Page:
Kadner: In Illinois, the past is history
By Phil Kadner email@example.com February 7, 2013 9:08PM
The 2013 Illinois Senate begins with a color guard parade down the center isle during swearing ceremonies on the Senate floor at the Illinois State Capitol Wednesday, Jan. 9, 2013, in Springfield Ill. (AP Photo/Seth Perlman)
Updated: March 10, 2013 6:21AM
Ladies and gentlemen, it’s once again time for my State of the State address.
In Illinois, I’m proud to say, we do not waste time dwelling on mistakes of the past.
When billions of tax dollars that were supposed to pay for state pensions were redirected, we didn’t look for scapegoats or point fingers at people.
We looked to the future and said, “We obviously can’t afford these pension systems.”
There are some cynics who say all we’ve done is talk, but let me remind them that it takes years of talking before anything gets done in this state.
We like to talk about reform and will continue to talk about reform because it’s better than talking about all those billions of dollars that are unaccounted for.
And we like to talk about public education reform in Illinois.
Gov. Edgar talked about it. Gov. Ryan. Gov. Blagojevich.
We’ve reformed the Illinois State Board of Education every time someone on that panel mentioned that the problem with our schools is the lack of state funding.
No one there talks about that any more. I call that success.
We’ve reformed the school testing program so that more children show improvement each year and that makes people feel good.
In Illinois, we like to feel good about things that are really bad.
And we’ve done that while actually cutting the state education budget.
We’ve saved hundreds of millions of dollars that would have been wasted on schoolchildren.
And now we’re moving toward the day when we can shift the funding for teacher pensions onto the backs of local school districts.
That’s the way we do things in Illinois.
We don’t sit around and worry about people selling their homes or businesses moving to Indiana because property taxes keep increasing to support the schools.
You won’t see that sort of negativity in Springfield, where your legislators represent you with courage, grit and the support of lobbyists.
This is Illinois. And we don’t look back.
That’s why I’m calling for new restrictions on assault weapons and limits on magazine sizes.
Backward thinking people would say that unemployment, neighborhoods in decay and a lack of appreciation for human life play a greater role in the death toll of Chicago than assault weapons.
But we’re incapable of solving those problems and unwilling to even address them.
So in Illinois, we don’t waste time discussing these issues. We look to the future and focus on the things we can do, even if they don’t accomplish much.
And while we’re talking about accomplishments, I would like to point out that while the nation engages in a discussion about the need to identify and treat mental illness, we saved countless dollars here by closing the state-supported Tinley Park Mental Health Center.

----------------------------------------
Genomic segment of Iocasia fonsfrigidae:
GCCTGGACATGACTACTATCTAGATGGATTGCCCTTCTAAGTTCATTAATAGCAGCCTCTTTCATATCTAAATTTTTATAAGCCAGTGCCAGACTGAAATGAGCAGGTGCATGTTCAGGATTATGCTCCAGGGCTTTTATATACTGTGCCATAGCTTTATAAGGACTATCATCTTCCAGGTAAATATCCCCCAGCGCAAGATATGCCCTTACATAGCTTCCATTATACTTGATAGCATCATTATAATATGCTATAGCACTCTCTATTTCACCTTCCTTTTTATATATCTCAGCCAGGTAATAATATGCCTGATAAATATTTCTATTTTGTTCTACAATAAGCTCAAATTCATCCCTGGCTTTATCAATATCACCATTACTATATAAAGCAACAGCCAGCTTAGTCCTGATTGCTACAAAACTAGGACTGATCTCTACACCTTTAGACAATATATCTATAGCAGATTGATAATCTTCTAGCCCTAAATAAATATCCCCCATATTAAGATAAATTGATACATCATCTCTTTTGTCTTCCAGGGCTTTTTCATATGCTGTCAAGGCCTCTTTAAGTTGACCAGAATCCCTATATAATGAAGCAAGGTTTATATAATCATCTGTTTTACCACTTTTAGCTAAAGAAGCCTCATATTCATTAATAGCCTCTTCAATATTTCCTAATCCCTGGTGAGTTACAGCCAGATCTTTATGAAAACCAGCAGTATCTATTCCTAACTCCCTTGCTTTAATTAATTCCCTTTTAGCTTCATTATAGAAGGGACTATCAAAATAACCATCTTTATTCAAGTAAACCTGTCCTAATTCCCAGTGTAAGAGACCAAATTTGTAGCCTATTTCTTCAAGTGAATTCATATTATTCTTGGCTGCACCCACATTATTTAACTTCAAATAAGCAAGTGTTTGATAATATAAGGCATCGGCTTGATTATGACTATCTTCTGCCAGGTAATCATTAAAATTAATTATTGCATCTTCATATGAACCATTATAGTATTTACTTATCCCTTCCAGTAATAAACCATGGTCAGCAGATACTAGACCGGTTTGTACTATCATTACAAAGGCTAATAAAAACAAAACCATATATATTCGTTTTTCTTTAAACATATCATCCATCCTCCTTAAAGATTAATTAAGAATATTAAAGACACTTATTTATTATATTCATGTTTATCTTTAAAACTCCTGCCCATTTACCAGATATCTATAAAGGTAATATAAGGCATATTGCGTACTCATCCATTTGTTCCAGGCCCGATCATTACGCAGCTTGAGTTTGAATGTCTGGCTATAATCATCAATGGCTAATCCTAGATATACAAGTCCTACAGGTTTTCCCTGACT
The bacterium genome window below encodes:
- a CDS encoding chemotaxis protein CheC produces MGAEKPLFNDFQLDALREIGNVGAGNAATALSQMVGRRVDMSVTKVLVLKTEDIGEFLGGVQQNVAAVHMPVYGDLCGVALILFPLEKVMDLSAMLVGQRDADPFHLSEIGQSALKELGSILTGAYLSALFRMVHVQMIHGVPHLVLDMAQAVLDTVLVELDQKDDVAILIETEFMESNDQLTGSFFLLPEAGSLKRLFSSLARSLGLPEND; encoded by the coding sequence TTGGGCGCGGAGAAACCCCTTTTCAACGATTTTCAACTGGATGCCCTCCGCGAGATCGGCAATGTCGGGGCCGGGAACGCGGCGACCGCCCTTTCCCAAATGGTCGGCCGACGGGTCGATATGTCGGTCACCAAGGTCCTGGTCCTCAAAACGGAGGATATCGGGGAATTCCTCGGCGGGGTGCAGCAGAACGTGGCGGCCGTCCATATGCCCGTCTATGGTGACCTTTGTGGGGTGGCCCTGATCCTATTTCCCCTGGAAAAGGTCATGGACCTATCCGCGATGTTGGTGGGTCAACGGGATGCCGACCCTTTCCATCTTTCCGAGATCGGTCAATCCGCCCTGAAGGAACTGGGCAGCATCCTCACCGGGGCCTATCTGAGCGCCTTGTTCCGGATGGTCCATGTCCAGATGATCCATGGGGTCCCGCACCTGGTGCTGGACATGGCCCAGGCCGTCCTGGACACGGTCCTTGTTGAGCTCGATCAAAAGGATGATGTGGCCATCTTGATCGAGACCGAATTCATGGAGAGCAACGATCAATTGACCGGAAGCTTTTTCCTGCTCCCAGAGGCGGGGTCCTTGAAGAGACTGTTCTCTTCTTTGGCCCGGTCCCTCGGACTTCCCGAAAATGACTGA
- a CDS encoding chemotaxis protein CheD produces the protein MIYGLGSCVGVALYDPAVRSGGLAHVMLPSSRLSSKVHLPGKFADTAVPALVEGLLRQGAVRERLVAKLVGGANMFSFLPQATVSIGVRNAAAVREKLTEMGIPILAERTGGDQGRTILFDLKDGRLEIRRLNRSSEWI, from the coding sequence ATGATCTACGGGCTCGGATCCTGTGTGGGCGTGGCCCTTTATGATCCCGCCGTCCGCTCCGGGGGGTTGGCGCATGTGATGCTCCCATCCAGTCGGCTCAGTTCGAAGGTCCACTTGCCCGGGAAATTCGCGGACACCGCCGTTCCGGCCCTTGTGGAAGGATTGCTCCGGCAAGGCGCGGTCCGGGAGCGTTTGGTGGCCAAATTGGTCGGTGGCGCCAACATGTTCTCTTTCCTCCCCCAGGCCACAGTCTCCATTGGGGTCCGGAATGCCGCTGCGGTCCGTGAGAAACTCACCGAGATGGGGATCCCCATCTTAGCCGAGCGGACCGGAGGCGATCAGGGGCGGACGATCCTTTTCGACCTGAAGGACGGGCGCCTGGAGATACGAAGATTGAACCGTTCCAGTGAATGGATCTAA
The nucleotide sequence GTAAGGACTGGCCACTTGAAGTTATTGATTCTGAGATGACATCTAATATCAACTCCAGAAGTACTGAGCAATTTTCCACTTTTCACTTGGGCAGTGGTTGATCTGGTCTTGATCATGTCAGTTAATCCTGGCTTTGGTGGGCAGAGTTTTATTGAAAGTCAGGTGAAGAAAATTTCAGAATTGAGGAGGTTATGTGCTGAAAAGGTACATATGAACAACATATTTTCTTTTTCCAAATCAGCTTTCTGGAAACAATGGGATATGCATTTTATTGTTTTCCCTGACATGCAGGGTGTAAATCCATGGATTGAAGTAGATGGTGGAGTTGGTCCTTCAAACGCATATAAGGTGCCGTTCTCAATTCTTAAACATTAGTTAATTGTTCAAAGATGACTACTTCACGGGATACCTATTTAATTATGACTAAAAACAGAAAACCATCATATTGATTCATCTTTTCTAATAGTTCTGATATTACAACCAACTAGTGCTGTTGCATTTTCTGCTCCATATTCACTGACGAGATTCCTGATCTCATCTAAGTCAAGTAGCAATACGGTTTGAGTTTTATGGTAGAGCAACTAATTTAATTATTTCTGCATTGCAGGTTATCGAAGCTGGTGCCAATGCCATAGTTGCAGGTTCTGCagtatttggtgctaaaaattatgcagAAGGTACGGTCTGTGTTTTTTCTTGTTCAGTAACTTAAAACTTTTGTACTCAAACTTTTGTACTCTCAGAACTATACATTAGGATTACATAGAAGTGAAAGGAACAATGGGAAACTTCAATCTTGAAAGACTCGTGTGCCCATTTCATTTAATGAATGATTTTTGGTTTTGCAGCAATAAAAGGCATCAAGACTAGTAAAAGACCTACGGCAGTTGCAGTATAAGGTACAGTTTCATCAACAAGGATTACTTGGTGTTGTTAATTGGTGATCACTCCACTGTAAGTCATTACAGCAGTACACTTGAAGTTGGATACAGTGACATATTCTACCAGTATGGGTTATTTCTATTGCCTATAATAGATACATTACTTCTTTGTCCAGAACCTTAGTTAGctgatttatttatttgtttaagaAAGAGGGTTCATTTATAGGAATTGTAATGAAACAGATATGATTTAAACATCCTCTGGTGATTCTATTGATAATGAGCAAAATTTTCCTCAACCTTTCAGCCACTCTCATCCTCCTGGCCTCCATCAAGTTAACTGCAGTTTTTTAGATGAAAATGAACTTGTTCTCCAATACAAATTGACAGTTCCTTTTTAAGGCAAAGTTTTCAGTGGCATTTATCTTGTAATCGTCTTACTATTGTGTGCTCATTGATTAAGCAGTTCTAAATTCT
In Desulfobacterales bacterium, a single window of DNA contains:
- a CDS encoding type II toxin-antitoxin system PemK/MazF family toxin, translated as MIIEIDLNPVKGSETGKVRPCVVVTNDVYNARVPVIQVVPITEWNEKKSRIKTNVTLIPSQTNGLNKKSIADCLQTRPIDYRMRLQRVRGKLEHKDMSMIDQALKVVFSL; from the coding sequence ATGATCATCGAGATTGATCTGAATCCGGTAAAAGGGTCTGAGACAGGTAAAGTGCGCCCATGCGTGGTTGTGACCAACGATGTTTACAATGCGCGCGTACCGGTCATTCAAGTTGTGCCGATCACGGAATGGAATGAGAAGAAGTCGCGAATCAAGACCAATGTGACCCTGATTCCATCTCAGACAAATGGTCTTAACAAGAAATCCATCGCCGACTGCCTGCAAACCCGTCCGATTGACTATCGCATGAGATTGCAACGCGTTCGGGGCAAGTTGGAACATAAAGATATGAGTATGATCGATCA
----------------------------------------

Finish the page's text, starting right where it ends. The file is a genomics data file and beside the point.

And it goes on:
People are now being treated in community settings, or more likely roaming the streets until the police pick them up and bring them to Cook County Jail.
I would like to thank Cook County Sheriff Thomas Dart at this time for operating the largest mental health clinic in Illinois.
That’s right. More people suffering from mental illness are sitting in the county jail than any hospital or community treatment facility in Illinois.
We can be proud of that because they have three meals a day, a bed and Cook County, not the state, is paying for their care.
That’s how we get things done in Illinois.
Yet, there are critics who contend this state has never replaced its manufacturing base, that it continues to bleed jobs and unemployment remains high.
That’s why today I am proposing a $10 minimum wage.
We may not be able to provide people with jobs that would allow them to send their children to college, keep their homes out of foreclosure or allow them to retire with dignity but we can make sure they get paid $10 an hour when they find employment at a fast-food franchise or bagging groceries.
This is how we do things in Illinois.
Despite those who paint a bleak picture of our future, I would note that we now have legalized video gambling in bars and VFW halls.
I’m proud of what we’ve been able to do for our veterans.
Mike Madigan is still the speaker of the Illinois House of Representatives, serving longer than many monarchs, and providing stability through crisis after crisis.
It’s worth noting that despite being called the most corrupt state in the country, allegations that we’re last in funding for public education and nearly last in mental health care, I am proud that we continue to find new and innovative ways of diverting the public’s attention from these issues.
It’s not easy. It requires hard work. It demands cooperation.
Democrats and Republicans are doing their best, while draining the state of all of its financial resources, to forge ahead with new initiatives and programs.
In the coming days, we will move toward pension reform.
We will do this knowing that the ordinary working people of this state fail to realize that the $7 billion generated each year from the state income tax hike has gone into a giant black hole.
We will do this knowing that no matter what we do now, for years to come this state will be unable to pay its bills on time. Public services will continue to suffer.
But we will, we must, focus on pension reform because there is nothing else to do.
This is the State of the State.
And as Abe Lincoln once said, you can fool all of the people some of the time.